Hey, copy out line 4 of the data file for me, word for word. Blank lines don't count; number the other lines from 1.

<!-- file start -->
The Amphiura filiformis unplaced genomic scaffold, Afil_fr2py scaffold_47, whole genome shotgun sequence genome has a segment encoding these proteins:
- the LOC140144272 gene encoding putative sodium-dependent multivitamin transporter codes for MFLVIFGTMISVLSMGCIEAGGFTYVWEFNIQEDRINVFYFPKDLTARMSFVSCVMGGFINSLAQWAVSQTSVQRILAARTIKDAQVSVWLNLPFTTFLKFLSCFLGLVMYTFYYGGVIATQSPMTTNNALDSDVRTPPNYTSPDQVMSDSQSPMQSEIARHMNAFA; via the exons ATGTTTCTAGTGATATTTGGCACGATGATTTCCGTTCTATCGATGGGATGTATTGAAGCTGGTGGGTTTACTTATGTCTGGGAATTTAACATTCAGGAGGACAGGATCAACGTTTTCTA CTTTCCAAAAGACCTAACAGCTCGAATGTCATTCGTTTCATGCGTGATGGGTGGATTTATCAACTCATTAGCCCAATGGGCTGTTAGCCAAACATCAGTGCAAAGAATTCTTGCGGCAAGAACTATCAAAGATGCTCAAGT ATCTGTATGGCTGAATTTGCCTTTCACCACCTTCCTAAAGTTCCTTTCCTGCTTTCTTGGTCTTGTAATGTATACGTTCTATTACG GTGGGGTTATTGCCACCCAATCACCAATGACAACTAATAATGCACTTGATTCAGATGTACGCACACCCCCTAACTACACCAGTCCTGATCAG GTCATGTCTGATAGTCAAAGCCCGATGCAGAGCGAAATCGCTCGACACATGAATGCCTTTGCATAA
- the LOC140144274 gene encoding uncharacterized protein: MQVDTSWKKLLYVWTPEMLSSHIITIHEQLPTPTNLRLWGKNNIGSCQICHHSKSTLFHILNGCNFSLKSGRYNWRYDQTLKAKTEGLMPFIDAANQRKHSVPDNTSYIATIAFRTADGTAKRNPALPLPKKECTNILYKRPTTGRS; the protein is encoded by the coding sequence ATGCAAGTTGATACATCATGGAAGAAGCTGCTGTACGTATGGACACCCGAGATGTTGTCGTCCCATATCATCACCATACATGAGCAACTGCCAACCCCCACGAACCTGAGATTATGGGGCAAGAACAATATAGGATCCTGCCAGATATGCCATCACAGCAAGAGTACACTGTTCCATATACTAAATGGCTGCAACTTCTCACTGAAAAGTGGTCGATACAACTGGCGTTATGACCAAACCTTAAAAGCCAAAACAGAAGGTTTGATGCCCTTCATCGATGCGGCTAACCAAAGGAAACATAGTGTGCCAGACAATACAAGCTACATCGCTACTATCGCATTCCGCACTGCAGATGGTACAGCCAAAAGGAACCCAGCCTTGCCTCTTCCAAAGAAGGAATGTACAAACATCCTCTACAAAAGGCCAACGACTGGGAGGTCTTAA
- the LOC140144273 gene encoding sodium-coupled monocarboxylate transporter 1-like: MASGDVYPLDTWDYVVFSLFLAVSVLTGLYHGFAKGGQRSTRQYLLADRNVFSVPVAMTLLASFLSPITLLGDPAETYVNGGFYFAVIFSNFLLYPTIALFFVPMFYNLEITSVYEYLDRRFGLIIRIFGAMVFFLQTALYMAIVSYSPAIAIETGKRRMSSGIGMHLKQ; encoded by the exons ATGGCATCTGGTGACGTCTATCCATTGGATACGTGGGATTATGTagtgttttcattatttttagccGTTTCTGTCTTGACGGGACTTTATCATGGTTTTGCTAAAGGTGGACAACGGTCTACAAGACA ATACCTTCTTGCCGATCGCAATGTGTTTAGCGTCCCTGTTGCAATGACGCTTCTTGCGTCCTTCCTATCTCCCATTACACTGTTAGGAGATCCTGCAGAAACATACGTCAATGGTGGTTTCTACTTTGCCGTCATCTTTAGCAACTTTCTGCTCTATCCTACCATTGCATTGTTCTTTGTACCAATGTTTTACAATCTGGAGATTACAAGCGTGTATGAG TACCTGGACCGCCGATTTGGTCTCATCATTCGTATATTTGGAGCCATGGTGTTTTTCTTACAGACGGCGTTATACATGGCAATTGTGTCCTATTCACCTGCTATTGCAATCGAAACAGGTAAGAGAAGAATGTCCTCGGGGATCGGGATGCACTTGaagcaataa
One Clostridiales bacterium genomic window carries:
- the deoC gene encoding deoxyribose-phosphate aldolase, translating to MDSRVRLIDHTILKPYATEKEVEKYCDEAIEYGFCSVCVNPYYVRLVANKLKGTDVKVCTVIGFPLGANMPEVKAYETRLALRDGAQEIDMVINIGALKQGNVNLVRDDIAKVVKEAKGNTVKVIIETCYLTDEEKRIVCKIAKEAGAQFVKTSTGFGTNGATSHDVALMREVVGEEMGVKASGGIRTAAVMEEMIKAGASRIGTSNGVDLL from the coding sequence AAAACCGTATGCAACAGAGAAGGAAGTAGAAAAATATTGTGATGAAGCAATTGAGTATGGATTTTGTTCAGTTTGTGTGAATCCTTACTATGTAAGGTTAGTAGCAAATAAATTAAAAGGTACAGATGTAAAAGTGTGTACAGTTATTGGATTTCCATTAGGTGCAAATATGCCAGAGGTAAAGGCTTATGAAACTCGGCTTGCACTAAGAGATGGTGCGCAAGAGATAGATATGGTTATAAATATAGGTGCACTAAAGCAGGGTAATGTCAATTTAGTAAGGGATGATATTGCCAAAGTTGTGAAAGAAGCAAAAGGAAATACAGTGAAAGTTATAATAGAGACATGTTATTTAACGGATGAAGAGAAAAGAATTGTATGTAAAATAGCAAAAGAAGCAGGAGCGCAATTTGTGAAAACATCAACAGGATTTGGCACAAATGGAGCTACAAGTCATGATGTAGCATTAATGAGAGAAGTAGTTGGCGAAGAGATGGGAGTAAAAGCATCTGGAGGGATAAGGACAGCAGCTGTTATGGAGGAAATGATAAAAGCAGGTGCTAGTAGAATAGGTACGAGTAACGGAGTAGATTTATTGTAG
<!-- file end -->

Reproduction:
- the LOC140144273 gene encoding sodium-coupled monocarboxylate transporter 1-like: MASGDVYPLDTWDYVVFSLFLAVSVLTGLYHGFAKGGQRSTRQYLLADRNVFSVPVAMTLLASFLSPITLLGDPAETYVNGGFYFAVIFSNFLLYPTIALFFVPMFYNLEITSVYEYLDRRFGLIIRIFGAMVFFLQTALYMAIVSYSPAIAIETGKRRMSSGIGMHLKQ; encoded by the exons ATGGCATCTGGTGACGTCTATCCATTGGATACGTGGGATTATGTagtgttttcattatttttagccGTTTCTGTCTTGACGGGACTTTATCATGGTTTTGCTAAAGGTGGACAACGGTCTACAAGACA ATACCTTCTTGCCGATCGCAATGTGTTTAGCGTCCCTGTTGCAATGACGCTTCTTGCGTCCTTCCTATCTCCCATTACACTGTTAGGAGATCCTGCAGAAACATACGTCAATGGTGGTTTCTACTTTGCCGTCATCTTTAGCAACTTTCTGCTCTATCCTACCATTGCATTGTTCTTTGTACCAATGTTTTACAATCTGGAGATTACAAGCGTGTATGAG TACCTGGACCGCCGATTTGGTCTCATCATTCGTATATTTGGAGCCATGGTGTTTTTCTTACAGACGGCGTTATACATGGCAATTGTGTCCTATTCACCTGCTATTGCAATCGAAACAGGTAAGAGAAGAATGTCCTCGGGGATCGGGATGCACTTGaagcaataa